Re: Indo-European Studies

Vinay Kashyap (
Tue, 18 Jul 1995 03:22:35 GMT


In article <3udrfu$> (Virendra Verma) writes:
> No. At the time of Moghul invasion, the Indian civilization was at
> its low point: people were confused, divided, and ignorant of
> Indian values. The culture was pre-occupied with mysticism and
> could hardly be called an advanced civilization. The history tells
> us that Arabs had no intention of ruling India. Their main aim was
> to loot temples and get back to their homeland. The brahmins
> corroborated with the invading Arabs to revenge ruling class. The
> British also succeeded because of Indian cultural weakness.

o The Mughals were not Arabs.
o The Mughals did not in general have a policy of systematic looting and
pillaging of temples. War was a different matter.
o The Mughals defeated the Lodis, who were the tail end of the 3 century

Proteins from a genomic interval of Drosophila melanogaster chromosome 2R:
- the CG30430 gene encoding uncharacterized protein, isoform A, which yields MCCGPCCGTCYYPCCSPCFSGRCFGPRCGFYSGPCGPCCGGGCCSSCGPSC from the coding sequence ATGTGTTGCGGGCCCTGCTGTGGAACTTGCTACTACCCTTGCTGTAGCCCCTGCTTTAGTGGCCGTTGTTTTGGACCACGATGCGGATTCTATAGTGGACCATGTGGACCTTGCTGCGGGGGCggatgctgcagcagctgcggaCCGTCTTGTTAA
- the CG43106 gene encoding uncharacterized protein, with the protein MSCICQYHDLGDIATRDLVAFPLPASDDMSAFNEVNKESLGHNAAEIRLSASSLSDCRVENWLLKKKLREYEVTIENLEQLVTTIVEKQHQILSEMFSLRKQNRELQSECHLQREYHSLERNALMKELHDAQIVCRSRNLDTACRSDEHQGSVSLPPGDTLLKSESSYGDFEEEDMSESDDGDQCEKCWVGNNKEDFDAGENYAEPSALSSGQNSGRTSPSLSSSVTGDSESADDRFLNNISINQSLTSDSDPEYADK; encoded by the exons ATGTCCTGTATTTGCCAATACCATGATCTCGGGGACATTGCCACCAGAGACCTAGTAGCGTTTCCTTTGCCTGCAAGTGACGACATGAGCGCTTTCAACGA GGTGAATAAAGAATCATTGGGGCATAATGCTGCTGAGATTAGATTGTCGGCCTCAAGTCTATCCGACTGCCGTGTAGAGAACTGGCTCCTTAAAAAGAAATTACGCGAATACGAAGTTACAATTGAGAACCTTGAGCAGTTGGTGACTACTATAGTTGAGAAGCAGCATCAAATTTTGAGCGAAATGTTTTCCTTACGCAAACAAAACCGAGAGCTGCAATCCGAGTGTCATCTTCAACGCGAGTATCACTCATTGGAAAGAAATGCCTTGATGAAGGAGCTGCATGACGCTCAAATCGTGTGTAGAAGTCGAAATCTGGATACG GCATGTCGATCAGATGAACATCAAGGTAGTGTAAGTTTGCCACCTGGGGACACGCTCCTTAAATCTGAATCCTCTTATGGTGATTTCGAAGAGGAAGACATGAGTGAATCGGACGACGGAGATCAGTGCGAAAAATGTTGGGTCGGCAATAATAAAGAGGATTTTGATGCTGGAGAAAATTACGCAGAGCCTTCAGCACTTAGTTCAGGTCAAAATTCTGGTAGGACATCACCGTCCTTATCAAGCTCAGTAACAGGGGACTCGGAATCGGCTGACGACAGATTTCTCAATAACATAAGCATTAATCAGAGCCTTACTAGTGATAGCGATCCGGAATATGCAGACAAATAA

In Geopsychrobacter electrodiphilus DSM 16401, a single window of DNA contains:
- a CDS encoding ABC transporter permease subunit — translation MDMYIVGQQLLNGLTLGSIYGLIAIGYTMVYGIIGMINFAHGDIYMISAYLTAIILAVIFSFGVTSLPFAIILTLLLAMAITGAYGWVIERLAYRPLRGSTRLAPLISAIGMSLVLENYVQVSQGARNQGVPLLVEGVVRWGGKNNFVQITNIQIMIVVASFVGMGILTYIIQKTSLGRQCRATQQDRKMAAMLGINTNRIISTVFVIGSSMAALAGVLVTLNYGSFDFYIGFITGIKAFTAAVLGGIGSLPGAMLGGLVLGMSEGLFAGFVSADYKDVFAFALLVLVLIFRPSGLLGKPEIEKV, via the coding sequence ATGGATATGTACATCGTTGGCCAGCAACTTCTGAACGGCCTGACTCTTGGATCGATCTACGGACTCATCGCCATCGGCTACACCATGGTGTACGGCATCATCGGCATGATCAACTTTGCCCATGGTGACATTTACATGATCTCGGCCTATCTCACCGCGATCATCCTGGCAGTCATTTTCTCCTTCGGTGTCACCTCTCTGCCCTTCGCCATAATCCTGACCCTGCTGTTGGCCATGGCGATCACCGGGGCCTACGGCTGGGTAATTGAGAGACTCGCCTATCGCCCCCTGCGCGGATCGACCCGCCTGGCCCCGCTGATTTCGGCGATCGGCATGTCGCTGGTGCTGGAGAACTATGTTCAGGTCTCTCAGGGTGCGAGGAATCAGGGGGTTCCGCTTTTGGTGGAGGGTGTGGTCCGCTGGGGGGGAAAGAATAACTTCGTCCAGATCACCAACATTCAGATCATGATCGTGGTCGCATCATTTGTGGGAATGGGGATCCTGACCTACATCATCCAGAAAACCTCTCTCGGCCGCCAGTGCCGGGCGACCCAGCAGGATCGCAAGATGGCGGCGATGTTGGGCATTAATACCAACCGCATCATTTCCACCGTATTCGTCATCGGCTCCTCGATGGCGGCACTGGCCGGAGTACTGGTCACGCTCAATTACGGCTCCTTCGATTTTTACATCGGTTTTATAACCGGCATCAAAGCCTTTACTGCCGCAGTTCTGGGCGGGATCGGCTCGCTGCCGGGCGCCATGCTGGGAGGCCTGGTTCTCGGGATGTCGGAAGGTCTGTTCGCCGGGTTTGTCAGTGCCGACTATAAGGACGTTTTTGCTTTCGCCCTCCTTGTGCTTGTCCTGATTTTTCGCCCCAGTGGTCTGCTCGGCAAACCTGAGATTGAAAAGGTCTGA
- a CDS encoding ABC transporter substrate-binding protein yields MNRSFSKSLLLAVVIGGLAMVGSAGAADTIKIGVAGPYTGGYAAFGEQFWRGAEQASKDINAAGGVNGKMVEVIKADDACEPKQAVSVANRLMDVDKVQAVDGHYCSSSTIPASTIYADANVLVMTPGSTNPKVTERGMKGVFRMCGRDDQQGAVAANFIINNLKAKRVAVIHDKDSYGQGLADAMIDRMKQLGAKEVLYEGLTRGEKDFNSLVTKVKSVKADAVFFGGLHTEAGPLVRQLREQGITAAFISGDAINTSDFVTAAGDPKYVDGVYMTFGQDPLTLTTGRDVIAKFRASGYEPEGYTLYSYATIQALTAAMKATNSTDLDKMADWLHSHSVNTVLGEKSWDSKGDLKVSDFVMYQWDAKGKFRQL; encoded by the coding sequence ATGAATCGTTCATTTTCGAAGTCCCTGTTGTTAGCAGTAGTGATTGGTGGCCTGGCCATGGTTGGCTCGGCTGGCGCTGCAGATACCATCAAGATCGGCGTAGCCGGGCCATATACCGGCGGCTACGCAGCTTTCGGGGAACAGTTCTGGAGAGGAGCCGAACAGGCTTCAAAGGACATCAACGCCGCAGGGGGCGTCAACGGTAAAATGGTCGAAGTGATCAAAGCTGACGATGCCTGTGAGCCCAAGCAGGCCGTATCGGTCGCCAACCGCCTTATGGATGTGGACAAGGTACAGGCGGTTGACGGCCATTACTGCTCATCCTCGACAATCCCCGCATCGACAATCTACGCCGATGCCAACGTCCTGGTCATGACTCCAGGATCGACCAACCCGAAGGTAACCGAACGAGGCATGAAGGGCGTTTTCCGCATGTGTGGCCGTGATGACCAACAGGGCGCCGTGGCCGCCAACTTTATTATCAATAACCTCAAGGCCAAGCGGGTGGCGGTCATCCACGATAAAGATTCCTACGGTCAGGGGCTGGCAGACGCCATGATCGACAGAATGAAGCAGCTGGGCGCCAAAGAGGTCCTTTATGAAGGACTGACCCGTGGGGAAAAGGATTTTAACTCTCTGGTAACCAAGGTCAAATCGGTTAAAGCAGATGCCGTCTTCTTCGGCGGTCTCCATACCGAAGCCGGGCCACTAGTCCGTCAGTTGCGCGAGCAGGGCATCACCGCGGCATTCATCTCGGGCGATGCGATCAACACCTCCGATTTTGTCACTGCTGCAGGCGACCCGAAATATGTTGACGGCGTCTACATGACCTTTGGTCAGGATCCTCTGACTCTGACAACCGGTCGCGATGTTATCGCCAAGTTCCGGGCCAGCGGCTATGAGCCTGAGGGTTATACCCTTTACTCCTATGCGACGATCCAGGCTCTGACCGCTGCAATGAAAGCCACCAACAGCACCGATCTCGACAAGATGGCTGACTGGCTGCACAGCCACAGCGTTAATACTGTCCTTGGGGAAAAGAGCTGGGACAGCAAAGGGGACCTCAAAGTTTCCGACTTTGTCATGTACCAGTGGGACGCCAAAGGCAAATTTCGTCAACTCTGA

long "Afghan" rulers of Delhi.
o The Khiljis managed to destroy a Hoysala kingdom which was, if not at
its peak, very close to it.
o The British and the Mughals are separated in time by about 3 centuries.

> What bothers me with the Aryan invasion theory is that they had to
> face the so called an advanced civilization of Dravidians. How could
> it be possible? In modern time, can few third-world nomads invade
> modern Europe or America? It doesn't make any sense to me. It needs
> lots of scientific basis to prove as to why a few barbarions could
> displace an advanced civilization to the south.
>-- Virendra Verma

Egypt, 18th century BC
Crete, 14th century BC
Persia, 4th century BC
Rome, 5th century AD